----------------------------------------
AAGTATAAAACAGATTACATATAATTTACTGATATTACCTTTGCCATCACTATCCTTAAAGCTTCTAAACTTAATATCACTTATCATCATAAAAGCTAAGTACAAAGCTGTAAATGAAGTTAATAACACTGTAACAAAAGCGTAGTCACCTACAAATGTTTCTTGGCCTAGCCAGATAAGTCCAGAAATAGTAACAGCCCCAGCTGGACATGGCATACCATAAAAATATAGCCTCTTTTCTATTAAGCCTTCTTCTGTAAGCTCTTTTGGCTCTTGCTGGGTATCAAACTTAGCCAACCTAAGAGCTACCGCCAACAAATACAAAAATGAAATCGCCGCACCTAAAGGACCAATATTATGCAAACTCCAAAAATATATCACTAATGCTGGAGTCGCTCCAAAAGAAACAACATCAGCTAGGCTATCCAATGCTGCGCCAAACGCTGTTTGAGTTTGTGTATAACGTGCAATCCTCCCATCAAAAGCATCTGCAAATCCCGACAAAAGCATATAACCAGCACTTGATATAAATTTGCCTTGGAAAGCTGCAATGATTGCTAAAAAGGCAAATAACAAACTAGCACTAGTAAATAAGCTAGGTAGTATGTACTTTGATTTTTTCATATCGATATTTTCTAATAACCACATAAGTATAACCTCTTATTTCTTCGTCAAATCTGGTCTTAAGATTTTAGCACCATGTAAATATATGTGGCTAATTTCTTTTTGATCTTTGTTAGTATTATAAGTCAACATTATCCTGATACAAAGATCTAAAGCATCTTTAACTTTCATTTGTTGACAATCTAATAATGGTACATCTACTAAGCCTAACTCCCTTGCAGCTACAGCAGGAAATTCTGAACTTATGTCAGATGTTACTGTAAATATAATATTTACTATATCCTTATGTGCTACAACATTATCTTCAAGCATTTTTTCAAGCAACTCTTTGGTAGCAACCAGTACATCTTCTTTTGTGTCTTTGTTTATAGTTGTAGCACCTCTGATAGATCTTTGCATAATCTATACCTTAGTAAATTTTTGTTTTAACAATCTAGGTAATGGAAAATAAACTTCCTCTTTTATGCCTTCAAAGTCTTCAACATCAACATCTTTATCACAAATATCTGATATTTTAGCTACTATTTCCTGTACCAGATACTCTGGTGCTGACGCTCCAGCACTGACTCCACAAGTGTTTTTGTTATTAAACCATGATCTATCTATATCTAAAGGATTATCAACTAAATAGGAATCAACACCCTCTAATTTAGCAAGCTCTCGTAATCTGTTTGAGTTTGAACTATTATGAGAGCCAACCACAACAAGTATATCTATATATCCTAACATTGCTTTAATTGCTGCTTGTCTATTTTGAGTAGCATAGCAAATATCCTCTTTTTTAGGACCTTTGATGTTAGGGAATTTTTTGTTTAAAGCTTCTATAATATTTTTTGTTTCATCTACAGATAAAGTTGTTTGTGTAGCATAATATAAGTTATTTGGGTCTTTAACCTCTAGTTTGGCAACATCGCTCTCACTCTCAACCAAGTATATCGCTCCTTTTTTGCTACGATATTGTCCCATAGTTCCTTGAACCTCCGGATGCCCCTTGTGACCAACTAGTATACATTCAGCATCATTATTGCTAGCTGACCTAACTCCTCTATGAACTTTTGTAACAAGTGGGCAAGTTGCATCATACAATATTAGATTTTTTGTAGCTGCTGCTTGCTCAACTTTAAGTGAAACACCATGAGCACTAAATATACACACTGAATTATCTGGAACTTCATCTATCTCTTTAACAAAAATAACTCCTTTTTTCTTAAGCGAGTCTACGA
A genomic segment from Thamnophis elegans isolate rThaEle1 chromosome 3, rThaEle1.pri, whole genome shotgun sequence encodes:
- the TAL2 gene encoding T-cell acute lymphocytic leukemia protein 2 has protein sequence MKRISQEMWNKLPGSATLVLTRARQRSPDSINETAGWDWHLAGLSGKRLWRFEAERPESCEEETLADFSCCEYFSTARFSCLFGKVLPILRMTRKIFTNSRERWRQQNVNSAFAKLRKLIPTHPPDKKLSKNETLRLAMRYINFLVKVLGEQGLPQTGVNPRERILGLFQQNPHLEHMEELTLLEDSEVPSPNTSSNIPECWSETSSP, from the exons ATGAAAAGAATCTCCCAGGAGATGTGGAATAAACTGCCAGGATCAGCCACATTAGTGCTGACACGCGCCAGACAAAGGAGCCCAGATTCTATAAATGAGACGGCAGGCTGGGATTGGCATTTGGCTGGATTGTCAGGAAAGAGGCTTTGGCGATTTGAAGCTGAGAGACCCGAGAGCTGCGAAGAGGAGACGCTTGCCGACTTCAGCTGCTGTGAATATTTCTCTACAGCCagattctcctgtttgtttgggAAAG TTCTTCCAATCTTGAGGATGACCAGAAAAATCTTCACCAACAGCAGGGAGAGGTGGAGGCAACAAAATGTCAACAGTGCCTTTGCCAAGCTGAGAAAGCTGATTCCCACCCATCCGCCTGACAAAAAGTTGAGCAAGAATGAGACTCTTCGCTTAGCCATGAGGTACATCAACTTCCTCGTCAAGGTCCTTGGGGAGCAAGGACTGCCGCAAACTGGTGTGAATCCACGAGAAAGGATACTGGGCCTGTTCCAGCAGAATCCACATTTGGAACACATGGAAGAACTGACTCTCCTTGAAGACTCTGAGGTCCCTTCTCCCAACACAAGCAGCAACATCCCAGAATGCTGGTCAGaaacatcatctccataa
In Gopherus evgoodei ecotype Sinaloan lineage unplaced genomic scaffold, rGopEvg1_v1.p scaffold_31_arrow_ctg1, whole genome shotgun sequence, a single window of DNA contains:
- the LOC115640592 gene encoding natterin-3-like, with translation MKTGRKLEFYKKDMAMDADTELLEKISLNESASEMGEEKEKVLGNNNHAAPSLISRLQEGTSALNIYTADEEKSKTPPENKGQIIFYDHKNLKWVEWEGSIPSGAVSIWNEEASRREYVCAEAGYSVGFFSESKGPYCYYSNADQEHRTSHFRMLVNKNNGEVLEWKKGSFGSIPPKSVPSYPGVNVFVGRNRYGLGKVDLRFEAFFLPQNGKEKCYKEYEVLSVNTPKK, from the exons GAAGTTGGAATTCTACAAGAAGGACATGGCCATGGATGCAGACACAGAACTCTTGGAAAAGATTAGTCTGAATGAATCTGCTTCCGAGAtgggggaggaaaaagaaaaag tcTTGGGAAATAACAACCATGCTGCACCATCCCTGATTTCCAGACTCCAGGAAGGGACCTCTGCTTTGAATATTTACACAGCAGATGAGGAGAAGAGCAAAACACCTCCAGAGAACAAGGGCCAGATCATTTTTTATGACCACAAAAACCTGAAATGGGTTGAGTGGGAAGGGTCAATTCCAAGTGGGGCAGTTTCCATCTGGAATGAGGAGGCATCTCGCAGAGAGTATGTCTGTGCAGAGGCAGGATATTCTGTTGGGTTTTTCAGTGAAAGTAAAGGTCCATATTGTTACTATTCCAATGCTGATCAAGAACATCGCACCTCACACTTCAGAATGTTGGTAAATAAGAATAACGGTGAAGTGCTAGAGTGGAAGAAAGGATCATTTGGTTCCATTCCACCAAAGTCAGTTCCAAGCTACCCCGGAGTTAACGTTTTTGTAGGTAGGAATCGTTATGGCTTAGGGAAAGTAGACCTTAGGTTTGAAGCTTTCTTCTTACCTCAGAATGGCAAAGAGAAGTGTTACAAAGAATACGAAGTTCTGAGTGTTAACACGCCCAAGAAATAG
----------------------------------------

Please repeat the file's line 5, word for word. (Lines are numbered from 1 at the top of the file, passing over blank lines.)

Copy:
- the LOC115640592 gene encoding natterin-3-like, with translation MKTGRKLEFYKKDMAMDADTELLEKISLNESASEMGEEKEKVLGNNNHAAPSLISRLQEGTSALNIYTADEEKSKTPPENKGQIIFYDHKNLKWVEWEGSIPSGAVSIWNEEASRREYVCAEAGYSVGFFSESKGPYCYYSNADQEHRTSHFRMLVNKNNGEVLEWKKGSFGSIPPKSVPSYPGVNVFVGRNRYGLGKVDLRFEAFFLPQNGKEKCYKEYEVLSVNTPKK, from the exons GAAGTTGGAATTCTACAAGAAGGACATGGCCATGGATGCAGACACAGAACTCTTGGAAAAGATTAGTCTGAATGAATCTGCTTCCGAGAtgggggaggaaaaagaaaaag tcTTGGGAAATAACAACCATGCTGCACCATCCCTGATTTCCAGACTCCAGGAAGGGACCTCTGCTTTGAATATTTACACAGCAGATGAGGAGAAGAGCAAAACACCTCCAGAGAACAAGGGCCAGATCATTTTTTATGACCACAAAAACCTGAAATGGGTTGAGTGGGAAGGGTCAATTCCAAGTGGGGCAGTTTCCATCTGGAATGAGGAGGCATCTCGCAGAGAGTATGTCTGTGCAGAGGCAGGATATTCTGTTGGGTTTTTCAGTGAAAGTAAAGGTCCATATTGTTACTATTCCAATGCTGATCAAGAACATCGCACCTCACACTTCAGAATGTTGGTAAATAAGAATAACGGTGAAGTGCTAGAGTGGAAGAAAGGATCATTTGGTTCCATTCCACCAAAGTCAGTTCCAAGCTACCCCGGAGTTAACGTTTTTGTAGGTAGGAATCGTTATGGCTTAGGGAAAGTAGACCTTAGGTTTGAAGCTTTCTTCTTACCTCAGAATGGCAAAGAGAAGTGTTACAAAGAATACGAAGTTCTGAGTGTTAACACGCCCAAGAAATAG